Putin and the Ukraine. Not our business

When Obama whispered to the Russian president to wait until Obama was reelected, this is what he meant. Putin is intent on reconstituting the old Russian regime with all the little nations around it working to make Russia a world power once again. Most of that effort surrounds the petro dollar Russia needs to survive. Most of the money given to Russia for that oil and gas comes from Western Europe.  Sixty percent of the oil and gas running from Russia to Western Europe runs through the Ukraine. The Ukraine also possesses one of the few warm water ports Russia has access to.  Soooo…. what would you do if someone inside the Ukraine tried to take all of that away from you?

That’s right. You’d smack them down and secure your rights.  You can’t play around and you can’t risk losing BILLIONS of dollars to some people you disagree with politically. And you make sure everybody knows why and who and gin up the supporters.

Members of an American documentary film crew, visiting the southeastern Ukrainian city of Mariupol last week and stumbling upon a pro-Russian rally downtown, narrowly escaped with their lives as the crowd cursed and chased the Americans and violently attacked their minivan. The vehicle barely got away.

Such views are surely not held uniformly across Ukraine, but among ethnic Russians, and in the heart of the former Soviet Union, a palpable anti-American sentiment is discernible — and it is, to some extent, the product of determined efforts by Russian President Vladimir Putin and the Kremlin apparatus he controls.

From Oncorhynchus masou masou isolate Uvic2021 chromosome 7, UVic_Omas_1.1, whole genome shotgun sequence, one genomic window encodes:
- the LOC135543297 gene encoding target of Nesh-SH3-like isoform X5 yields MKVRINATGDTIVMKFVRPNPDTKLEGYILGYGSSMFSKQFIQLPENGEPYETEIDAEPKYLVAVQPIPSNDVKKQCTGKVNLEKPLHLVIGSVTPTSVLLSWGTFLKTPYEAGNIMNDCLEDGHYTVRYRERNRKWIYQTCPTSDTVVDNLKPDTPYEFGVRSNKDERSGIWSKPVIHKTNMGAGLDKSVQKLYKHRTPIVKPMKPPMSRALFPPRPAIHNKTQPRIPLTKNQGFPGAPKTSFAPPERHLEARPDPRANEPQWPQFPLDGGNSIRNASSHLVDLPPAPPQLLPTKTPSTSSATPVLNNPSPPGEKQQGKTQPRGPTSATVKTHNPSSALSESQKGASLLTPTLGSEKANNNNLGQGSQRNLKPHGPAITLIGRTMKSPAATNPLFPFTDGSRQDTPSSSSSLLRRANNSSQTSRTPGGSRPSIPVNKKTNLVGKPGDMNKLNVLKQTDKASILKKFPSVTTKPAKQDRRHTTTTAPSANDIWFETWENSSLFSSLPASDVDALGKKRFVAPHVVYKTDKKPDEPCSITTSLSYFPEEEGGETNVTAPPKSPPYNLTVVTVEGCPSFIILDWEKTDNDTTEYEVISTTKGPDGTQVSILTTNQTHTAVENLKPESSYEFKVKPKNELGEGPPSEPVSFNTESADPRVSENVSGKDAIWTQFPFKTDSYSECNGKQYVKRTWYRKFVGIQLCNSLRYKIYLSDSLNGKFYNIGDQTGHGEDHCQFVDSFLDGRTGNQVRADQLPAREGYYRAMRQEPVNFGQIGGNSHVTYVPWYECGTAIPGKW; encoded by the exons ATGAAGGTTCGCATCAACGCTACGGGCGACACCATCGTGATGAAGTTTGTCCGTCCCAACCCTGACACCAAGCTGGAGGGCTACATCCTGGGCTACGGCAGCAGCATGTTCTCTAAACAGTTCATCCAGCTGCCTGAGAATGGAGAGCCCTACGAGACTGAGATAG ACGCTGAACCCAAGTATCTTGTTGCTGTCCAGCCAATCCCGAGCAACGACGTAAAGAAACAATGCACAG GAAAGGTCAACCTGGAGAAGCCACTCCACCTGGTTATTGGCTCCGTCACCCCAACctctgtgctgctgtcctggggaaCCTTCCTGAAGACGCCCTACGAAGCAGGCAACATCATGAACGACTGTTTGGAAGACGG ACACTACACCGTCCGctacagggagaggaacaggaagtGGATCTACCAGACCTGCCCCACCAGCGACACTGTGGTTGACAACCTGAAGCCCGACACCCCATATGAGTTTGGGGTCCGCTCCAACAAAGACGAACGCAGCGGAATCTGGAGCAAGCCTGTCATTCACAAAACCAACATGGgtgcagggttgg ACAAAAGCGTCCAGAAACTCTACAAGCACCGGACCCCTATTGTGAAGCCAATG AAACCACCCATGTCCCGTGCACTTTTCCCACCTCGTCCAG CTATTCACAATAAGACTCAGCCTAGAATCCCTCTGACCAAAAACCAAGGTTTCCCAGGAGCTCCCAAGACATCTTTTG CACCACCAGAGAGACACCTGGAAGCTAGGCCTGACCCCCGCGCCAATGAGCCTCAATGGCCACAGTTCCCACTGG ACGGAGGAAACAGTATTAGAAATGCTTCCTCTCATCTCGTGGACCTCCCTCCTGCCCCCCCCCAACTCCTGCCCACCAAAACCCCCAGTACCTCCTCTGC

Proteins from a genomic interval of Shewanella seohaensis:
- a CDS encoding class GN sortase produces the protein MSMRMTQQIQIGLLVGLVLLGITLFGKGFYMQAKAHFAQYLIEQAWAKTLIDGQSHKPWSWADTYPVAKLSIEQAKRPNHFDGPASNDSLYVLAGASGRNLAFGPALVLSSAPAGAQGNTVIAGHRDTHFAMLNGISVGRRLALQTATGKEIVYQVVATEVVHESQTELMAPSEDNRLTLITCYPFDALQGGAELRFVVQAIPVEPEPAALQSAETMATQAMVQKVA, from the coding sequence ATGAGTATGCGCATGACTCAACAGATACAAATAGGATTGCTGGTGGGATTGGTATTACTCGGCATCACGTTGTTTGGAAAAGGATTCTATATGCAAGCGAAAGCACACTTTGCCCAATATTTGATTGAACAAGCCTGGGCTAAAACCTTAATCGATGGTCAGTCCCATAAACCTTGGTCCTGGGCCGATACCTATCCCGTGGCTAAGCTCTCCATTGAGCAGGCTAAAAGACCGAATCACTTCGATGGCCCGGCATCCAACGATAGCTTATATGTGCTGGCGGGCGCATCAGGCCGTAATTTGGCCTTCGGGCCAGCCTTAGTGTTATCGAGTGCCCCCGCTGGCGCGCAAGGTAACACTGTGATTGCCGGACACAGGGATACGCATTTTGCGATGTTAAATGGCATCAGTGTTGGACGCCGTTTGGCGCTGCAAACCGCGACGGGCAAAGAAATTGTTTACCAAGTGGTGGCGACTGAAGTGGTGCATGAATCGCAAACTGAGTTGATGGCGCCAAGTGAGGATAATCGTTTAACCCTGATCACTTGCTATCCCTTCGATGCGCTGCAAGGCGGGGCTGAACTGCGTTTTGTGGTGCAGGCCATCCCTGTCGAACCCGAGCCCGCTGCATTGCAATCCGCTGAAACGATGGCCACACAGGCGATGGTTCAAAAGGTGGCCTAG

“Friends of mine who have been in Moscow for the past, say, two years tell me you cannot understand the amount of propaganda, anti-U.S. propaganda, that is being fed to the Russian people on Russian television — nothing like it, unprecedented,” said Daniel Henninger, deputy editorial page editor of the Wall Street Journal, in an appearance on Fox News’ “Happening Now.” “They didn’t even do this sort of thing back during the Cold War.”

There is some evidence the campaign is working. The Levada Center, an independent pollster in Russia, surveyed a sample of more than 1,600 people there earlier this month and found 56 percent of Russians viewing the United States negatively. That figure is the highest it has been since the polling started, and up a full 12 percentage points since January. In 1990, by contrast, only 7 percent of Russians viewed America in negative terms.

“Every dictator needs an enemy in order to mobilize his population,” said Max Boot, senior fellow at the Council on Foreign Relations and author of “Invisible Armies: An Epic History of Guerrilla Warfare,” in an interview with Fox News. “And for Putin, the most convenient enemy is, of course, the United States and the West, more broadly. And what he basically does through his propaganda machine is to blame us for everything that Russians don’t like about their own country. He tries to tell his own people that the weakness and the impoverishment of Russia is due to a plot by the West against the Russian people.

And they will buy it.  Why?  Well, they are Russians, and they’ve allowed themselves to be willingly lied to for centuries.  It is who they are.

So Putin wants his people to back his vision of a future superpower flaunting its power in the face of the U.S.

And he’ll get it. Why? Because the Russians have Putin- a man of focus and vision.  Good or bad, he has that.

And we have Barack- the guy with the mom jeans and the bicycle safety helmet who hates the U.S. almost as much as the Russians do.



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